Equipping school buses with wi-fi helps extend learning, especially for students who have long bus rides due to rural locations or extra-curricular activities.…Read More

6 questions to ask when selecting your district’s AV equipment

Audiovisual (AV) technology is at the center of many classroom initiatives. Whether students are watching videos in a one-to-one classroom setting or English language learners are working on speaking and listening activities, AV lets them connect with media during classroom time.

While innovations are certainly taking place in the world of classroom AV, it’s convenient that some edtech staples are still functional and effective. For example, as long as a classroom’s current headphones are comfortable, durable, and safe, they won’t likely need to be updated.

As you review your AV needs for the 2018-19 school year, keep this checklist of priorities in mind.…Read More

Do you use video to hire teachers? If not, you should!

Savvy school districts are starting to harness the cost and time-efficiency benefits that video interviewing platforms provide to make faster, cheaper, and smarter hiring decisions. The key feature of any video interviewing platform is what is referred to as the one-way, on-demand, or asynchronous, video interview.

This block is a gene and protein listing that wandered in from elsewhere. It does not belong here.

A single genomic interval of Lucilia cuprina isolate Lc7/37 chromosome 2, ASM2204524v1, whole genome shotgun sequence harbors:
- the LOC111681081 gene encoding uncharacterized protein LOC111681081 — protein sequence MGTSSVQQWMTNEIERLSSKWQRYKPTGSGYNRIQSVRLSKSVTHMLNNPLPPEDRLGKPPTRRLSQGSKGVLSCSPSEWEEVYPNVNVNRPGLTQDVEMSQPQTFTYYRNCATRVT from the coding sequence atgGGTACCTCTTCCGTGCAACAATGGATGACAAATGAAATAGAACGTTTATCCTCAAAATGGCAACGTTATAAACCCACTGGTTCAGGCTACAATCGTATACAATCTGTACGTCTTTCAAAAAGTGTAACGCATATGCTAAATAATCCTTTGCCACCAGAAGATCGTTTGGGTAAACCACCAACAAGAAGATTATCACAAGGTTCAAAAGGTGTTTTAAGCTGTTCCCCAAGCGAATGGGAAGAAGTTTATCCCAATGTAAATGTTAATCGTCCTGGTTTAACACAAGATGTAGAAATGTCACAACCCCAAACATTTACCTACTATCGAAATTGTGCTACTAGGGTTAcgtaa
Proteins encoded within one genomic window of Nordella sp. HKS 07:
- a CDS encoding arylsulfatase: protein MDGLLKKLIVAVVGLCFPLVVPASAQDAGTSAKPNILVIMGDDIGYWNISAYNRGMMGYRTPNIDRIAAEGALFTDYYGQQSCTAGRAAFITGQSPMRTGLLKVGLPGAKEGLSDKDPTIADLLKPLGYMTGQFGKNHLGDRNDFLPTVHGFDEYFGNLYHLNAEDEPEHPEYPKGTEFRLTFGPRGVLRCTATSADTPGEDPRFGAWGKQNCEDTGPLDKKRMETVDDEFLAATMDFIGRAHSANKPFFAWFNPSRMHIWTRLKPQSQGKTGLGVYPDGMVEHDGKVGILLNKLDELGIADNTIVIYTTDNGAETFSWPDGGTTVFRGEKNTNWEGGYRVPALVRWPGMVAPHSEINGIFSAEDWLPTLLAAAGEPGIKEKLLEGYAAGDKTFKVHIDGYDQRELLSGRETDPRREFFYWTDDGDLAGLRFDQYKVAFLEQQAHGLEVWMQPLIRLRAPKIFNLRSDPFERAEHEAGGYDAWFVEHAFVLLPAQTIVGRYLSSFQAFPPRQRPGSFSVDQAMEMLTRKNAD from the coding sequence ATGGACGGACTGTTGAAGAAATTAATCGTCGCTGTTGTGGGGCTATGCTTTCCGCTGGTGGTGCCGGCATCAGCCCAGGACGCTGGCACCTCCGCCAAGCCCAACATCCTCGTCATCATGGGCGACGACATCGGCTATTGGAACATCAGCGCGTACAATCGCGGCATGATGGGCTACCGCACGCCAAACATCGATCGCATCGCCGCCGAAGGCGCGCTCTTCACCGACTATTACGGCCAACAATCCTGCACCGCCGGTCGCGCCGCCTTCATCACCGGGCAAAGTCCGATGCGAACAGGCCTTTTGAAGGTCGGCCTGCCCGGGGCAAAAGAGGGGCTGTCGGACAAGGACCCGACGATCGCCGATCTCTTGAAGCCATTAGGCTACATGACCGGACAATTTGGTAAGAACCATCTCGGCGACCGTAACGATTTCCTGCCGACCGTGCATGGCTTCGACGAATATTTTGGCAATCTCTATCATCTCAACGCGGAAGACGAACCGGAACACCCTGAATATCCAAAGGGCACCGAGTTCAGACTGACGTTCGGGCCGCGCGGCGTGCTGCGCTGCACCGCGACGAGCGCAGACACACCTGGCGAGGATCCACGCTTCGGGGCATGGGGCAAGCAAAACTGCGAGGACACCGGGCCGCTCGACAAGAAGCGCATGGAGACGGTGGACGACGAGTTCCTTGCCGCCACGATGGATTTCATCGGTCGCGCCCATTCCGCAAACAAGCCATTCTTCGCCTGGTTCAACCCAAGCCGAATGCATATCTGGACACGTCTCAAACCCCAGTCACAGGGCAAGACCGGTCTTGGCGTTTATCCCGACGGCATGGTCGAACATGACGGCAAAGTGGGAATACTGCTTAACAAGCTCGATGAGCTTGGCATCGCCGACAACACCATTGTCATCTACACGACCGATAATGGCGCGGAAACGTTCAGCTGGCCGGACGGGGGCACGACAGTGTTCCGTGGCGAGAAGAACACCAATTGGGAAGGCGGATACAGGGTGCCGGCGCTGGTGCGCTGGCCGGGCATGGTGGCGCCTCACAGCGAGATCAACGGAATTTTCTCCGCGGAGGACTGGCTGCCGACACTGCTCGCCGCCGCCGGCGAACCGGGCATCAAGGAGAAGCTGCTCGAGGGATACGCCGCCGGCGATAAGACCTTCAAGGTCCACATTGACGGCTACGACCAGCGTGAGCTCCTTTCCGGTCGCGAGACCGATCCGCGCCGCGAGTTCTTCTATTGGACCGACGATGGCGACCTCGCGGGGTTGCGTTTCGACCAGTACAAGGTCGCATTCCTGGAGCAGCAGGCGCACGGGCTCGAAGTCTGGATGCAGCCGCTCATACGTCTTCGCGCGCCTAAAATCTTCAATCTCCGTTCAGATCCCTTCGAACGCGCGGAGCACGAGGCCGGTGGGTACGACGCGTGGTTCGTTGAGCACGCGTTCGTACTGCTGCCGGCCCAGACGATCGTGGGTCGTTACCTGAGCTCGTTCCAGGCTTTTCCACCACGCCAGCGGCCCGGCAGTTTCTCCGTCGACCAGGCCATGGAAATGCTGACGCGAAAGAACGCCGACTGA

Here’s how it works:

• First, the district invites candidates to complete a video interview within a given amount of time, usually three to five days.
• Using their smartphone or any webcam-equipped device, candidates will view a welcome message about what it’s like to work for that particular school district. (Many school districts already have recruiting or promotional videos that serve as great welcome messages.)
• Next, the candidate is asked some interview questions by an administrator or—at my district—a student, and then has time to record a video response for each question. We’ve found that candidates are more at ease when they see and hear students asking them the interview questions.
• The interview ends with a goodbye message, which could be a video or text with next steps and an estimate of the timeline for completion of the selection process.…Read More

How our district is narrowing the digital divide